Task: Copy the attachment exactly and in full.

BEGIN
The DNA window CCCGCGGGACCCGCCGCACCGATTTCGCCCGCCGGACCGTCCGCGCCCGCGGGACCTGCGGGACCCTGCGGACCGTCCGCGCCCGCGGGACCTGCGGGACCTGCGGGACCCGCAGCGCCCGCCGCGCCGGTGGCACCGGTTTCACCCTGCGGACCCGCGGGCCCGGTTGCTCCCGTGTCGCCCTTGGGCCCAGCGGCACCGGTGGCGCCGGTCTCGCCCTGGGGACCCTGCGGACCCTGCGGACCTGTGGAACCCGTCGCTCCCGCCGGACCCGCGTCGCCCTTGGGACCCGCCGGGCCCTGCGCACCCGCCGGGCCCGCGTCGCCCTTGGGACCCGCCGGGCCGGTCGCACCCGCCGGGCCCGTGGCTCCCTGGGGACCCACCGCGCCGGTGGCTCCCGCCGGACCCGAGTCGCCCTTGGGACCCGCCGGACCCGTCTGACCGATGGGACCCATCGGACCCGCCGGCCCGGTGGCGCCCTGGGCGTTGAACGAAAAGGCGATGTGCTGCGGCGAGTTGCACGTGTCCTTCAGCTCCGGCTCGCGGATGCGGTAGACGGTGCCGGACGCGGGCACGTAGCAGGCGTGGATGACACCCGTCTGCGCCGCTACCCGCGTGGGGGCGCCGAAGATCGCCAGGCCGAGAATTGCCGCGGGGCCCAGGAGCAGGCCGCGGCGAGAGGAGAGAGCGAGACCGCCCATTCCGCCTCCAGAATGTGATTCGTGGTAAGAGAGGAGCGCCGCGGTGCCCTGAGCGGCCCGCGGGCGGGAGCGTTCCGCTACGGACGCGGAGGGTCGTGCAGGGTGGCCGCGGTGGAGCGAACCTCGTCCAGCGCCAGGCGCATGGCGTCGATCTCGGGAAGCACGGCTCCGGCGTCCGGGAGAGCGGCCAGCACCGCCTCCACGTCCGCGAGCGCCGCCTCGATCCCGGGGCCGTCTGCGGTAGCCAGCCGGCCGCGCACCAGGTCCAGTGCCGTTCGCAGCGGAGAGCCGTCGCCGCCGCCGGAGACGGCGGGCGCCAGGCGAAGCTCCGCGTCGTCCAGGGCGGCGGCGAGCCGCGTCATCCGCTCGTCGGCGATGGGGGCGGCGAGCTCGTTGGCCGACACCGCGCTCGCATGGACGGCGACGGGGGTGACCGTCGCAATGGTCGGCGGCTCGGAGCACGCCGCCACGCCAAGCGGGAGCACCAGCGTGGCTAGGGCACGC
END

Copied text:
The DNA window CCCGCGGGACCCGCCGCACCGATTTCGCCCGCCGGACCGTCCGCGCCCGCGGGACCTGCGGGACCCTGCGGACCGTCCGCGCCCGCGGGACCTGCGGGACCTGCGGGACCCGCAGCGCCCGCCGCGCCGGTGGCACCGGTTTCACCCTGCGGACCCGCGGGCCCGGTTGCTCCCGTGTCGCCCTTGGGCCCAGCGGCACCGGTGGCGCCGGTCTCGCCCTGGGGACCCTGCGGACCCTGCGGACCTGTGGAACCCGTCGCTCCCGCCGGACCCGCGTCGCCCTTGGGACCCGCCGGGCCCTGCGCACCCGCCGGGCCCGCGTCGCCCTTGGGACCCGCCGGGCCGGTCGCACCCGCCGGGCCCGTGGCTCCCTGGGGACCCACCGCGCCGGTGGCTCCCGCCGGACCCGAGTCGCCCTTGGGACCCGCCGGACCCGTCTGACCGATGGGACCCATCGGACCCGCCGGCCCGGTGGCGCCCTGGGCGTTGAACGAAAAGGCGATGTGCTGCGGCGAGTTGCACGTGTCCTTCAGCTCCGGCTCGCGGATGCGGTAGACGGTGCCGGACGCGGGCACGTAGCAGGCGTGGATGACACCCGTCTGCGCCGCTACCCGCGTGGGGGCGCCGAAGATCGCCAGGCCGAGAATTGCCGCGGGGCCCAGGAGCAGGCCGCGGCGAGAGGAGAGAGCGAGACCGCCCATTCCGCCTCCAGAATGTGATTCGTGGTAAGAGAGGAGCGCCGCGGTGCCCTGAGCGGCCCGCGGGCGGGAGCGTTCCGCTACGGACGCGGAGGGTCGTGCAGGGTGGCCGCGGTGGAGCGAACCTCGTCCAGCGCCAGGCGCATGGCGTCGATCTCGGGAAGCACGGCTCCGGCGTCCGGGAGAGCGGCCAGCACCGCCTCCACGTCCGCGAGCGCCGCCTCGATCCCGGGGCCGTCTGCGGTAGCCAGCCGGCCGCGCACCAGGTCCAGTGCCGTTCGCAGCGGAGAGCCGTCGCCGCCGCCGGAGACGGCGGGCGCCAGGCGAAGCTCCGCGTCGTCCAGGGCGGCGGCGAGCCGCGTCATCCGCTCGTCGGCGATGGGGGCGGCGAGCTCGTTGGCCGACACCGCGCTCGCATGGACGGCGACGGGGGTGACCGTCGCAATGGTCGGCGGCTCGGAGCACGCCGCCACGCCAAGCGGGAGCACCAGCGTGGCTAGGGCACGC